Movie review: The Gallows

Movie review: The Gallows
JUMPY CAMERA: The film unfolds mainly through a single camera used by one of the characters, which results in too many shaky shots.
PHOTO: Warner Bros


Horror/81 minutes/Now showing

The story:
Charlie, a young lead actor, meets with a freak accident in a high school play in 1993. Twenty years later, the school's drama class wants to revive the play to commemorate the tragedy, but things take a horrific turn.

The Gallows is the latest attempt at a found-footage horror movie, boasting a premise that surely entices teens and makes them jump out of their seats.

With its young cast and high school-centred story, The Gallows is a good movie for a date night. However, serious horror buffs may see it as merely the latest botched attempt at the found-footage formula.

Taking the lead in the movie is a handsome football jock, Reese (Reese Mishler), who opts to act in the play simply because he has an eye for drama nerd Pfeifer (Pfeifer Brown), who plays the lead female role in the production.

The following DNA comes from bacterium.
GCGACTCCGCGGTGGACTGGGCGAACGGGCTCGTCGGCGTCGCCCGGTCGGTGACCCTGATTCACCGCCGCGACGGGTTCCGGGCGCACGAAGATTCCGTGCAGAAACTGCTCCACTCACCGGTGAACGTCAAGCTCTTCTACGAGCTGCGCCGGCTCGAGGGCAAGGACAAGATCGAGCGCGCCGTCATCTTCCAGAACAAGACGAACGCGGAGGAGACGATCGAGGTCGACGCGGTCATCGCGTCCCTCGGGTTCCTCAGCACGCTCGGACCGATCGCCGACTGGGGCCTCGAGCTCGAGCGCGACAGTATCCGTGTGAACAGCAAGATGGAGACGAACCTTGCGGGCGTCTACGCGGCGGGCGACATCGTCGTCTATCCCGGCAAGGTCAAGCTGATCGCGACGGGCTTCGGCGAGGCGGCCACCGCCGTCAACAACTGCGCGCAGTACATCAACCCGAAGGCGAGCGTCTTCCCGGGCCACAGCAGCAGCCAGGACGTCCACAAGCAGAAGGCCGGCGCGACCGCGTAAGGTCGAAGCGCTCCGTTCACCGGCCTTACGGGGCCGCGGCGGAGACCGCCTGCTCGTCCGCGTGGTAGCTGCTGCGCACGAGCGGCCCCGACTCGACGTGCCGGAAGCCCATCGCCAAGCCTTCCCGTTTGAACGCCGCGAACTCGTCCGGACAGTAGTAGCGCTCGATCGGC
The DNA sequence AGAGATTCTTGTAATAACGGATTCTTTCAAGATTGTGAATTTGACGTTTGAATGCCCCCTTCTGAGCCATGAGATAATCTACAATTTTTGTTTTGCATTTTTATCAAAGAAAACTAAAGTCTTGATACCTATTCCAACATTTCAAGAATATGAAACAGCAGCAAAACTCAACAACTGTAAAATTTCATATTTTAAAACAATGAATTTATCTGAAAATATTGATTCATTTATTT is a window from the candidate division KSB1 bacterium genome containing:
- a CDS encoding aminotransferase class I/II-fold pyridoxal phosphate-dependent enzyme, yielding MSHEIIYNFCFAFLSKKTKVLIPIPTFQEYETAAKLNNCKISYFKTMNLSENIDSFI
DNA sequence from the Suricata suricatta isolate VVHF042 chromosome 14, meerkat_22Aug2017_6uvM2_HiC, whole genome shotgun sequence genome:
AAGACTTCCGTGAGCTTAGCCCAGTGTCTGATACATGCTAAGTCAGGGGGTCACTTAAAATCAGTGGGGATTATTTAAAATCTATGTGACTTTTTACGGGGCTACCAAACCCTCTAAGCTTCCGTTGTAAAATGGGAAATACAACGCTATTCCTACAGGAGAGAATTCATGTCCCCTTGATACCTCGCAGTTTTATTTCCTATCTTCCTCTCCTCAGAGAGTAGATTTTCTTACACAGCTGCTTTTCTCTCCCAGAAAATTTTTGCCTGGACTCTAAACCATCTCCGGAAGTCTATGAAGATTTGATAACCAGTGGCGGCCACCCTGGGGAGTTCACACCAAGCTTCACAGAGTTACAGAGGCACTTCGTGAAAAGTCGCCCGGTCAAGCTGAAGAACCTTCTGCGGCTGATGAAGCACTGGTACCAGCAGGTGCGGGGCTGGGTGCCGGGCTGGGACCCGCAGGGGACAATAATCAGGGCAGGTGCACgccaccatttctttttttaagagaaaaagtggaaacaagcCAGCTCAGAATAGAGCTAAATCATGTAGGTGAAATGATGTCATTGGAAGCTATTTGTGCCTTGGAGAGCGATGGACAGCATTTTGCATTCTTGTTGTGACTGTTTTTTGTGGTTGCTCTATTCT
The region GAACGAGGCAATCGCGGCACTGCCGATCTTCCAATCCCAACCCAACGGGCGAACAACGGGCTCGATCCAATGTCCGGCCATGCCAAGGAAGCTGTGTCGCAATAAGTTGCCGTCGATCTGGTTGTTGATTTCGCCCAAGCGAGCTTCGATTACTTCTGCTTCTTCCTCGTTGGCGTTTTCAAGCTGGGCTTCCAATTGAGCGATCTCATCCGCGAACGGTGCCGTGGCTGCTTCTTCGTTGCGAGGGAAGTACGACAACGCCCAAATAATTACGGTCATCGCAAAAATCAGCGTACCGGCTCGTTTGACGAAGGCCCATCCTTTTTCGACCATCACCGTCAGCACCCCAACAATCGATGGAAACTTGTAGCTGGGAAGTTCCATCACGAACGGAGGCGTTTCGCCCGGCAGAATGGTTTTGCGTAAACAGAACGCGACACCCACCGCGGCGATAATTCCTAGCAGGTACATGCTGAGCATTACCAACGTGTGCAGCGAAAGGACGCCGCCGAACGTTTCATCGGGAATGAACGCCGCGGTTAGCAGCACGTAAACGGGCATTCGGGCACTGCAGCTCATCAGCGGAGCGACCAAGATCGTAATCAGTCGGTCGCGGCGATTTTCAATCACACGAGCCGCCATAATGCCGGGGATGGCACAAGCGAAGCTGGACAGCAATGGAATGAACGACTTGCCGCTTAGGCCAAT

Reese's best buddy is Ryan (Ryan Shoos), who takes his video camcorder everywhere - making him the principal videographer of the film.

Interestingly, writer-directors Travis Cluff and Chris Lofing kept the script open to allow a good deal of room for the actors to improvise.

The film delivers scores of jumpy shocks - bangs on the door and victims being pulled abruptly. In the first half of the film, the audience waits in anticipation for something shocking to happen.

But the suspense starts to weaken the minute the spectral antagonist, who takes the form of a hooded hangman, shows up. With a rope as his only weapon, there are not many creative murderous methods he can apply when he is threatening the students.

The film unfolds mainly through Ryan's camera lens, which results in too many shaky shots and some bad ones including one prolonged shot of the actors' shoes.

More cameras are used later in the film, allowing the directors to give different perspectives on the same scene. Even so, it will barely tingle the spines of horror fans.

The Gallows builds on an urban legend as the catalyst of the film. However, it lacks in-depth and convincing details.

Given its half-baked legend and heavy reliance on jumpy surprises, the film is the latest entry in a long list of mediocre found-footage horror films.

But with its attractive young cast and its school-centred theme, The Gallows offers a sufficient dose of horror to amuse teenage viewers.

Check out other movies now in cinemas, and new movies that are opening this week.

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